Moreover, inorganic sunscreens themselves can be challenging to formulate. Many countries now require quantifiable UVA protection on sunscreen labels, and inorganic sunscreens like zinc oxide and titanium dioxide are two of the few filters that offer UVA protection. However, high concentrations of inorganic sunscreens can cause an undesirable white appearance when applied to the skin. Then too, a dissolvable film can only incorporate so much active ingredient before losing desirable properties.
 Thus, what is needed are sunscreen-containing dissolvable films.
 In one embodiment, the present invention provides personal care dissolvable films, comprising a water soluble cellulose ether and a sunscreen agent.
 In one embodiment, the present invention provides personal care dissolvable films, comprising a water soluble cellulose ether and a sunscreen agent. Water soluble cellulose ether includes methylcellulose, hydroxypropyl methylcellulose, hydroxyethyl cellulose, cationic hydroxyethyl cellulose, hydrophobically modified hydroxyethyl cellulose, or cationic hydrophobically modified hydroxyethyl cellulose.
 Preferably, the water soluble cellulose ether is hydroxypropyl methylcellulose. Hydroxypropyl methylcellulose is generally available under the tradename METHOCEL E, F, J, and K (The Dow Chemical Company). The polymeric backbone of cellulose is a repeating structure of anhydroglucose units. Treatment of cellulosic fibers with caustic solution and methyl chloride and propylene oxide, yields cellulose ethers substituted with methoxy groups and hydroxypropyl groups. The term "DS" refers to the degree of methoxyl substitution per anhydroglucose unit. The term "MS" refers to the degree of hydroxypropoxyl substitution per anhydroglucose unit. Each grade is differentiated by the methoxy and hydroxypropyl substitution on the polymeric backbone. Hydroxypropyl methylcellulose useful in the present invention has a DS of less than 2.0, preferably, the DS is about 1.8 or about 1.4, and an MS in a range of about 0.05 to about 1.2, preferably about 0.1 to about 0.5 More preferably, the water soluble cellulose ether is hydroxypropyl methylcellulose with a DS of 1 to 2.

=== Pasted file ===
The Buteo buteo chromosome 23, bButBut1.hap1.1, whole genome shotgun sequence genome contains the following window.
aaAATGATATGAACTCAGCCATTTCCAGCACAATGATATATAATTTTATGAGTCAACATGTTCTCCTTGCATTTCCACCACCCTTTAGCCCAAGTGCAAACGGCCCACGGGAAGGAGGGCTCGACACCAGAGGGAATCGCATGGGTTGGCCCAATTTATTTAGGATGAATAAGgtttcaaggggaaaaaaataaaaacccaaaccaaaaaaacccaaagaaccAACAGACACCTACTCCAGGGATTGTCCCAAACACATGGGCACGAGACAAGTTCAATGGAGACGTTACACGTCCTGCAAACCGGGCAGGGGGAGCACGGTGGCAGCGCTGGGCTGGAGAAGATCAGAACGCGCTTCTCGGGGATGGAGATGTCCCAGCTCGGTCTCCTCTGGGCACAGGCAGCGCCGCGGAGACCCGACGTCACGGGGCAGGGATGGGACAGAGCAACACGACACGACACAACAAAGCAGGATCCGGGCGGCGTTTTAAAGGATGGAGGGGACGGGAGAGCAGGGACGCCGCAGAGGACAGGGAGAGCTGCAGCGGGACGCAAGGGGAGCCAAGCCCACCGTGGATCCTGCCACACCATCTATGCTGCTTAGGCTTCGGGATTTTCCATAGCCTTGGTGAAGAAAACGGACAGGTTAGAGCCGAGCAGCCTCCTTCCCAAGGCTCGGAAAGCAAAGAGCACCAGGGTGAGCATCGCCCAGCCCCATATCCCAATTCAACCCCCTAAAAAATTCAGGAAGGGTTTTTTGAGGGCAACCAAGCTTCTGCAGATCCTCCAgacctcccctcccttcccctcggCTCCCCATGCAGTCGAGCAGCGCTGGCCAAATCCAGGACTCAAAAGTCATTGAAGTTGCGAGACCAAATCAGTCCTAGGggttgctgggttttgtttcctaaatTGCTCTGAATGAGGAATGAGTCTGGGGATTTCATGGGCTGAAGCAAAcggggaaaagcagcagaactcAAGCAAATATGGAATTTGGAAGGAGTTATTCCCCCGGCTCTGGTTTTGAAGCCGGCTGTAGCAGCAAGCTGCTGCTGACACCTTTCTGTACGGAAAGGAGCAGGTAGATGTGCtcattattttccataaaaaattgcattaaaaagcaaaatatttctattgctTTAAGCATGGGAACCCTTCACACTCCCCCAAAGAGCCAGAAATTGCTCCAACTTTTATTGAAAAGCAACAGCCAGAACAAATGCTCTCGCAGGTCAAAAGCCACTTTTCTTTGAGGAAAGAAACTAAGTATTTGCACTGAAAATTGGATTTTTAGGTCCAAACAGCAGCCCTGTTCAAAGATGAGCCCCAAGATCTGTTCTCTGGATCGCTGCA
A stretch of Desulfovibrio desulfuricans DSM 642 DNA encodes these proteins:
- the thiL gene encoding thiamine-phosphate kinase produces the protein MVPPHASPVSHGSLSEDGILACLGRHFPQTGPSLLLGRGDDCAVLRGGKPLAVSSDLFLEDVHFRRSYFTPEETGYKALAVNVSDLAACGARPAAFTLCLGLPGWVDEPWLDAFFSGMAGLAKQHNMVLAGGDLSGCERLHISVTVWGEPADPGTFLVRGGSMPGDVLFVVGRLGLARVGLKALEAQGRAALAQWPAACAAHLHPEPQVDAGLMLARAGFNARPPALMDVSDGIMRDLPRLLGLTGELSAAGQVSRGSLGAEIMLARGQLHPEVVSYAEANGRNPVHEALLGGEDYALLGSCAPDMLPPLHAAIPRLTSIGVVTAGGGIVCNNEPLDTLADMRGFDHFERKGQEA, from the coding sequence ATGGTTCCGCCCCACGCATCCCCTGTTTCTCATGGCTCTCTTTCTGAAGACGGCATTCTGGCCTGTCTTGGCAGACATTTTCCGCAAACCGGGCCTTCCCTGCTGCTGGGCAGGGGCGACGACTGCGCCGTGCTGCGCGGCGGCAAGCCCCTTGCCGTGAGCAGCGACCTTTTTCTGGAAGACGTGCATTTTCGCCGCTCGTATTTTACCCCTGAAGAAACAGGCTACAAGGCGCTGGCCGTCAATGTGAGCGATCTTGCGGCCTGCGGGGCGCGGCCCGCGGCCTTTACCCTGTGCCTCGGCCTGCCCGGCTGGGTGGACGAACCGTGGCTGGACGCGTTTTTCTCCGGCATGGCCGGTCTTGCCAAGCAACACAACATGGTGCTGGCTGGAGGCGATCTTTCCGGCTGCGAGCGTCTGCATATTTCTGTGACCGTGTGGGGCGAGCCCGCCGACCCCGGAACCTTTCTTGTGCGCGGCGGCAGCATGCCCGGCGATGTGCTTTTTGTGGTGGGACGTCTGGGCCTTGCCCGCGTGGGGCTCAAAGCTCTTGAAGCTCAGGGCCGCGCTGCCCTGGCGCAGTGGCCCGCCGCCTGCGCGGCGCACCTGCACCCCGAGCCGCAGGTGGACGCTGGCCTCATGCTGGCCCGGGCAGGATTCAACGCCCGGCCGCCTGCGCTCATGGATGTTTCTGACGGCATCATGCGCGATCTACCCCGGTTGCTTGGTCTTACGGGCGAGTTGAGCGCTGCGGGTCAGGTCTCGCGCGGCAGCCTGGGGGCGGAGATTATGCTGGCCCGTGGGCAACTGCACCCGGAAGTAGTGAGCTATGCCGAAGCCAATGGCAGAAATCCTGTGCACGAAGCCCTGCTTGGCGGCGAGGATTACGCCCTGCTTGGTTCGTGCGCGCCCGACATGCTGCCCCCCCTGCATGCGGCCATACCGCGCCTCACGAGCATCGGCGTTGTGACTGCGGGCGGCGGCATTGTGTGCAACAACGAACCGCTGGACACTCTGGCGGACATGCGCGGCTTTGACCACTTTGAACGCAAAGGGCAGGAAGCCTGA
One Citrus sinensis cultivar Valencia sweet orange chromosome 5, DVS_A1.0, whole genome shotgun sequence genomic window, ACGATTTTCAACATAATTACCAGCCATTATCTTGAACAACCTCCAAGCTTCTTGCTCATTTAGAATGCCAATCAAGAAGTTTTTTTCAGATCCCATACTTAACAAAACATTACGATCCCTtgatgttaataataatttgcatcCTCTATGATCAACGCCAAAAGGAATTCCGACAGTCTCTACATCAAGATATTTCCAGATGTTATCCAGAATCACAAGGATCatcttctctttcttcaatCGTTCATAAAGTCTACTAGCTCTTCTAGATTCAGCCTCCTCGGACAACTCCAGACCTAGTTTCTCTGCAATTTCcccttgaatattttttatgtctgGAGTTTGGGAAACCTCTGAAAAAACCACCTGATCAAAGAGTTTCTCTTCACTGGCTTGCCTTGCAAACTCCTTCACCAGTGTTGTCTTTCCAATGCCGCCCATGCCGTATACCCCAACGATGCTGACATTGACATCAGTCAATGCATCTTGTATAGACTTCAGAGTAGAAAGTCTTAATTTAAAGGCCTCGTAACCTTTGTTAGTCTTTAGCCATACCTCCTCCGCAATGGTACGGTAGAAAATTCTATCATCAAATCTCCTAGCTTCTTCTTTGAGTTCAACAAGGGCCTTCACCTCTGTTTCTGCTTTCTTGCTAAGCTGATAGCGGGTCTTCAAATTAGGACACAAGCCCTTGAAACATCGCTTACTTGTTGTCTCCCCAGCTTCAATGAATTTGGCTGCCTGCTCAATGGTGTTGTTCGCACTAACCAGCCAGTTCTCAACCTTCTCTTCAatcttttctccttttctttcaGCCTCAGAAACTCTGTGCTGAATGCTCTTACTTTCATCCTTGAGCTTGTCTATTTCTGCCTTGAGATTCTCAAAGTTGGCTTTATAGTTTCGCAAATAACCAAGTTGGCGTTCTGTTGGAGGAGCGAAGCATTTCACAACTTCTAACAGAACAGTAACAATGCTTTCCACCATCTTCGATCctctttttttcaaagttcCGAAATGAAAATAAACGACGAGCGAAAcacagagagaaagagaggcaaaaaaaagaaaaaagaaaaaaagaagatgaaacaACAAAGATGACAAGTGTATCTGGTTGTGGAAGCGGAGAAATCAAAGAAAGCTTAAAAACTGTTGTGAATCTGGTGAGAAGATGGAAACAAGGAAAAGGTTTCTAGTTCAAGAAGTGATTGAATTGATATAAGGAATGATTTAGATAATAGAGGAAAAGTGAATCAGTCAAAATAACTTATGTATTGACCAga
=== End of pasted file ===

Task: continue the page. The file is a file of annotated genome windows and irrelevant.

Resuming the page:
A film forming composition is mixed, and this composition is cast and dried to create a dissolvable film. In one embodiment of the present personal care dissolvable film, the water soluble cellulose ether is present in an amount from about 1% to about 50% by weight of the dry film, preferably about 10 to about 35%.
 "Weight percent" refers to the weight of the component in a theoretical completely dried film, in other words, as if the film had been dried until only nonvolatile components remained. Thus, for this application, weight percent is independent of humidity.
 In one embodiment, the sunscreen agent is at least one of octyl methoxycinnamate, avobenzone, para aminobenzoic acid, homosalate, titanium dioxide, zinc oxide, benzophenones, benzylidenes, salicylates, or other known UV filters.
 In one embodiment, the sunscreen agent is an inorganic sunscreen selected from zinc oxide (ZnO), titanium dioxide (TiO2), or mixtures thereof. In one embodiment, the inorganic sunscreens are pigment grade zinc oxide or pigment grade titanium dioxide. Most pigment grade particles used in a sunscreen produce a cosmetically undesirable white appearance caused by light scattering. Thus, in one embodiment, the inorganic sunscreens are transparent zinc oxide or transparent titanium dioxide. Thus, the term "transparent," as used herein has a special meaning, referring to inorganic metal oxide sunscreen particles produced by a variety of processing conditions which render the inorganic metal oxide compositions as clear, or transparent, upon application. In other words, these specially processed inorganic metal oxide compositions do not appear white once applied, hence the moniker of transparent.